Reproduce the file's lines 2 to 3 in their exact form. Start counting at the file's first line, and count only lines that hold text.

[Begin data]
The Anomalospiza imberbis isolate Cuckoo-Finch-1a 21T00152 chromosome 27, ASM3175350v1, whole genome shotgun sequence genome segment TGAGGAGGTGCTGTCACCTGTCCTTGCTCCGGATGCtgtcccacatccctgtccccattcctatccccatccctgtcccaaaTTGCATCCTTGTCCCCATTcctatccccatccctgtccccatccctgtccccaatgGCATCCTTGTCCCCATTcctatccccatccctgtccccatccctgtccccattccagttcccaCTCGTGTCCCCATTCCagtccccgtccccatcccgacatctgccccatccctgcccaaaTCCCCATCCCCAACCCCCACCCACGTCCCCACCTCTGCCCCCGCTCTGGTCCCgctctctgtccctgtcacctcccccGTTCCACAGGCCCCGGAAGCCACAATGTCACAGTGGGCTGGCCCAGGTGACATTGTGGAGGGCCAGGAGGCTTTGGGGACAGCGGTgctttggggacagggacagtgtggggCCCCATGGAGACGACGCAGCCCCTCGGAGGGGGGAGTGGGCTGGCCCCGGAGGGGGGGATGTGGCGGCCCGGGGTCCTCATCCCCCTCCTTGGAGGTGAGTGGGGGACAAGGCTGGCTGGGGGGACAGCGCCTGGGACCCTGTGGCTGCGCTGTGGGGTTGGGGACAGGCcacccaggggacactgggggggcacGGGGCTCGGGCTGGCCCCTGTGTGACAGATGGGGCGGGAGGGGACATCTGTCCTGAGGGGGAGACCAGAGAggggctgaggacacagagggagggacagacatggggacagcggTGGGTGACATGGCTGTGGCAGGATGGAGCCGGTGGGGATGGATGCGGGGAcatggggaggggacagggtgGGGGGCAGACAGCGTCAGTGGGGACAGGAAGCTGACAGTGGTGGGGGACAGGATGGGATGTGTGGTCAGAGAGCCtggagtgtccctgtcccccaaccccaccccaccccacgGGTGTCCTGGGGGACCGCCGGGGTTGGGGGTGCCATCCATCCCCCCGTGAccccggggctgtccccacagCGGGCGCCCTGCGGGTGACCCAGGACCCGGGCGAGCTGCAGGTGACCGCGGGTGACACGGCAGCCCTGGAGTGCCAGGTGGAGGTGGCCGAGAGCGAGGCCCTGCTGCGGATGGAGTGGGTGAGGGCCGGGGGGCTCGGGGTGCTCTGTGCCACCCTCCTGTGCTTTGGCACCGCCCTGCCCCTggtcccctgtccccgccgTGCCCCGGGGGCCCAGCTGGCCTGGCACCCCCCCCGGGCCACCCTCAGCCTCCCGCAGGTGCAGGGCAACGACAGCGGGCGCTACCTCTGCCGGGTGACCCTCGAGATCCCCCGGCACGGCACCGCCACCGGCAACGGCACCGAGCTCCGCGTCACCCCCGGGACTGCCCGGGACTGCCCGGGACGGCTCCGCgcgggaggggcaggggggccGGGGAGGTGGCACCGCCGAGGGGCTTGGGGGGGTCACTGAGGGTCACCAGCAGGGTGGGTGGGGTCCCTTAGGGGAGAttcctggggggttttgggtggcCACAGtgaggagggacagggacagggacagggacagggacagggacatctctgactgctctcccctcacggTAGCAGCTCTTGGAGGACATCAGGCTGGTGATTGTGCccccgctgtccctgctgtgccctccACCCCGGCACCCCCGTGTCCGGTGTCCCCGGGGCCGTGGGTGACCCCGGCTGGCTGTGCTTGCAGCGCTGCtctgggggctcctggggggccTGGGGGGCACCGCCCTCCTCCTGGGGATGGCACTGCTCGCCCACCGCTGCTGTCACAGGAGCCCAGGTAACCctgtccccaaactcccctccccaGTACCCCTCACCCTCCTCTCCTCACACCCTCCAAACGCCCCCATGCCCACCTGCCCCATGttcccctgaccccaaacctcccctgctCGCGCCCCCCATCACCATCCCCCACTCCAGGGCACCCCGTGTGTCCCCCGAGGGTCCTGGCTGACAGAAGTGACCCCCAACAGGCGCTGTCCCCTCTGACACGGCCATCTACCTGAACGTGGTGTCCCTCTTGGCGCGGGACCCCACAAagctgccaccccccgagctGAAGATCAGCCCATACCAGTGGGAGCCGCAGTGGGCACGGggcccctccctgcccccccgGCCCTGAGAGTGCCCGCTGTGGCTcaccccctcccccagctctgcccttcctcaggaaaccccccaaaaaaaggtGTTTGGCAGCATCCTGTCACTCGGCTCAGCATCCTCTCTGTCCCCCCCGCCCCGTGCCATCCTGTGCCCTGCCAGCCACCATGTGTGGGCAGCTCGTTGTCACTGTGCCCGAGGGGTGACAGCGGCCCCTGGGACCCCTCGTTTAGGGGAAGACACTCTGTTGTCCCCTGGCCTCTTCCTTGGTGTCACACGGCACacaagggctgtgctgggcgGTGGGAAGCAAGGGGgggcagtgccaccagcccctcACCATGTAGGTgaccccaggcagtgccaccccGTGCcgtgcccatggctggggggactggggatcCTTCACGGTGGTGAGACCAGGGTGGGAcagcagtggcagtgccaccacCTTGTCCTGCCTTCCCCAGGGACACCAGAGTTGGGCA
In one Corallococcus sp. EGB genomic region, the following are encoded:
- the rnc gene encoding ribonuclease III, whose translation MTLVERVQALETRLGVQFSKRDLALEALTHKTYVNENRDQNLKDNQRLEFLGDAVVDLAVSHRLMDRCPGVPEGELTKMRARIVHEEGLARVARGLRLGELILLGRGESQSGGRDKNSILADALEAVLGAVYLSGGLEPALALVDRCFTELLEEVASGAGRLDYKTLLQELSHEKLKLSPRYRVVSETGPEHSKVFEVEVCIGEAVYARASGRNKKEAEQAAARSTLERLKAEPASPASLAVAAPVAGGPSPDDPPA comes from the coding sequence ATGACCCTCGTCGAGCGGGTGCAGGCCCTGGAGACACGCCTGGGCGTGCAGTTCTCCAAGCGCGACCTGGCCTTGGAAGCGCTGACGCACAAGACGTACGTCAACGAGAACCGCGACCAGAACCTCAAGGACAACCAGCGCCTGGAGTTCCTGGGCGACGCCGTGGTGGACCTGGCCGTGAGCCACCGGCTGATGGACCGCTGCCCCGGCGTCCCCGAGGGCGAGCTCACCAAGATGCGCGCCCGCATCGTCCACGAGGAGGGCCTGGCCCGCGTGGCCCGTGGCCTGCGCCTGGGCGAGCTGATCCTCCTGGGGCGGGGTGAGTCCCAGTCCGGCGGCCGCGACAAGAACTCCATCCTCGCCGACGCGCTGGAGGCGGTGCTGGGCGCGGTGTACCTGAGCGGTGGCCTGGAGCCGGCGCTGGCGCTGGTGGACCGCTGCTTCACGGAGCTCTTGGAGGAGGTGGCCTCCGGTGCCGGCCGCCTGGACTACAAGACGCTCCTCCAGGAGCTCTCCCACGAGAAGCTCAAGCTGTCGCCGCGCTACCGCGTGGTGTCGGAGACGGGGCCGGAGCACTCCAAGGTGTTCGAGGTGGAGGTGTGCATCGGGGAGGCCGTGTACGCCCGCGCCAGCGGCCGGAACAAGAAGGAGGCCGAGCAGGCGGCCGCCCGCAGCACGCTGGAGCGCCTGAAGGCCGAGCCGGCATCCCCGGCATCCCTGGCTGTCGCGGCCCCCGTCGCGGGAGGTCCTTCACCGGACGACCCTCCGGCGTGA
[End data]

In one Corallococcus sp. EGB genomic region, the following are encoded:
- the rnc gene encoding ribonuclease III, whose translation MTLVERVQALETRLGVQFSKRDLALEALTHKTYVNENRDQNLKDNQRLEFLGDAVVDLAVSHRLMDRCPGVPEGELTKMRARIVHEEGLARVARGLRLGELILLGRGESQSGGRDKNSILADALEAVLGAVYLSGGLEPALALVDRCFTELLEEVASGAGRLDYKTLLQELSHEKLKLSPRYRVVSETGPEHSKVFEVEVCIGEAVYARASGRNKKEAEQAAARSTLERLKAEPASPASLAVAAPVAGGPSPDDPPA comes from the coding sequence ATGACCCTCGTCGAGCGGGTGCAGGCCCTGGAGACACGCCTGGGCGTGCAGTTCTCCAAGCGCGACCTGGCCTTGGAAGCGCTGACGCACAAGACGTACGTCAACGAGAACCGCGACCAGAACCTCAAGGACAACCAGCGCCTGGAGTTCCTGGGCGACGCCGTGGTGGACCTGGCCGTGAGCCACCGGCTGATGGACCGCTGCCCCGGCGTCCCCGAGGGCGAGCTCACCAAGATGCGCGCCCGCATCGTCCACGAGGAGGGCCTGGCCCGCGTGGCCCGTGGCCTGCGCCTGGGCGAGCTGATCCTCCTGGGGCGGGGTGAGTCCCAGTCCGGCGGCCGCGACAAGAACTCCATCCTCGCCGACGCGCTGGAGGCGGTGCTGGGCGCGGTGTACCTGAGCGGTGGCCTGGAGCCGGCGCTGGCGCTGGTGGACCGCTGCTTCACGGAGCTCTTGGAGGAGGTGGCCTCCGGTGCCGGCCGCCTGGACTACAAGACGCTCCTCCAGGAGCTCTCCCACGAGAAGCTCAAGCTGTCGCCGCGCTACCGCGTGGTGTCGGAGACGGGGCCGGAGCACTCCAAGGTGTTCGAGGTGGAGGTGTGCATCGGGGAGGCCGTGTACGCCCGCGCCAGCGGCCGGAACAAGAAGGAGGCCGAGCAGGCGGCCGCCCGCAGCACGCTGGAGCGCCTGAAGGCCGAGCCGGCATCCCCGGCATCCCTGGCTGTCGCGGCCCCCGTCGCGGGAGGTCCTTCACCGGACGACCCTCCGGCGTGA